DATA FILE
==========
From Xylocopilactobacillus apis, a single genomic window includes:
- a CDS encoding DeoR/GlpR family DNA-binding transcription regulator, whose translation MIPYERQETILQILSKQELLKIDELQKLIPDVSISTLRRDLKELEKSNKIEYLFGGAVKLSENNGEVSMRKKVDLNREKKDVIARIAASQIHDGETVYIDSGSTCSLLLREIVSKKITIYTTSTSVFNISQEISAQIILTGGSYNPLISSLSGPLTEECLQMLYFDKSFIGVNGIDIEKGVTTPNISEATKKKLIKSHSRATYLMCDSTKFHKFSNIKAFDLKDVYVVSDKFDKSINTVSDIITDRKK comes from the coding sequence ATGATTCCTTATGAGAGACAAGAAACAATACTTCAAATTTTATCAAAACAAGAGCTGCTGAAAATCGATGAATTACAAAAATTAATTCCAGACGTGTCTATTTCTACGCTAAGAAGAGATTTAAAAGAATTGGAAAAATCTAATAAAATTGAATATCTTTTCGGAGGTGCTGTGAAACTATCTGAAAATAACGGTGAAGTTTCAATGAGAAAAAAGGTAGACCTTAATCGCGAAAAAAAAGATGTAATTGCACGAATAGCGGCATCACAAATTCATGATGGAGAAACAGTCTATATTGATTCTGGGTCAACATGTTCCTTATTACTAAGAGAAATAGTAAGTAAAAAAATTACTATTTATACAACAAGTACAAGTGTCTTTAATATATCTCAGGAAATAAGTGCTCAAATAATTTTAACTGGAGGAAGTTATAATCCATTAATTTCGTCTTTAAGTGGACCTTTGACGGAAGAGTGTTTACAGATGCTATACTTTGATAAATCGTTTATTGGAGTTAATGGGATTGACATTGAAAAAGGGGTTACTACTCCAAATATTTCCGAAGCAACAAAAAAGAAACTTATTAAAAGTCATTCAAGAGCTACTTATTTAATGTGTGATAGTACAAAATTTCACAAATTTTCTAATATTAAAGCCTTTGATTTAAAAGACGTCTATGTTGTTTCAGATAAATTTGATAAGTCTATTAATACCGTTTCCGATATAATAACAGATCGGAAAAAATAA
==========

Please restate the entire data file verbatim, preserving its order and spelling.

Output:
From Xylocopilactobacillus apis, a single genomic window includes:
- a CDS encoding DeoR/GlpR family DNA-binding transcription regulator, whose translation MIPYERQETILQILSKQELLKIDELQKLIPDVSISTLRRDLKELEKSNKIEYLFGGAVKLSENNGEVSMRKKVDLNREKKDVIARIAASQIHDGETVYIDSGSTCSLLLREIVSKKITIYTTSTSVFNISQEISAQIILTGGSYNPLISSLSGPLTEECLQMLYFDKSFIGVNGIDIEKGVTTPNISEATKKKLIKSHSRATYLMCDSTKFHKFSNIKAFDLKDVYVVSDKFDKSINTVSDIITDRKK comes from the coding sequence ATGATTCCTTATGAGAGACAAGAAACAATACTTCAAATTTTATCAAAACAAGAGCTGCTGAAAATCGATGAATTACAAAAATTAATTCCAGACGTGTCTATTTCTACGCTAAGAAGAGATTTAAAAGAATTGGAAAAATCTAATAAAATTGAATATCTTTTCGGAGGTGCTGTGAAACTATCTGAAAATAACGGTGAAGTTTCAATGAGAAAAAAGGTAGACCTTAATCGCGAAAAAAAAGATGTAATTGCACGAATAGCGGCATCACAAATTCATGATGGAGAAACAGTCTATATTGATTCTGGGTCAACATGTTCCTTATTACTAAGAGAAATAGTAAGTAAAAAAATTACTATTTATACAACAAGTACAAGTGTCTTTAATATATCTCAGGAAATAAGTGCTCAAATAATTTTAACTGGAGGAAGTTATAATCCATTAATTTCGTCTTTAAGTGGACCTTTGACGGAAGAGTGTTTACAGATGCTATACTTTGATAAATCGTTTATTGGAGTTAATGGGATTGACATTGAAAAAGGGGTTACTACTCCAAATATTTCCGAAGCAACAAAAAAGAAACTTATTAAAAGTCATTCAAGAGCTACTTATTTAATGTGTGATAGTACAAAATTTCACAAATTTTCTAATATTAAAGCCTTTGATTTAAAAGACGTCTATGTTGTTTCAGATAAATTTGATAAGTCTATTAATACCGTTTCCGATATAATAACAGATCGGAAAAAATAA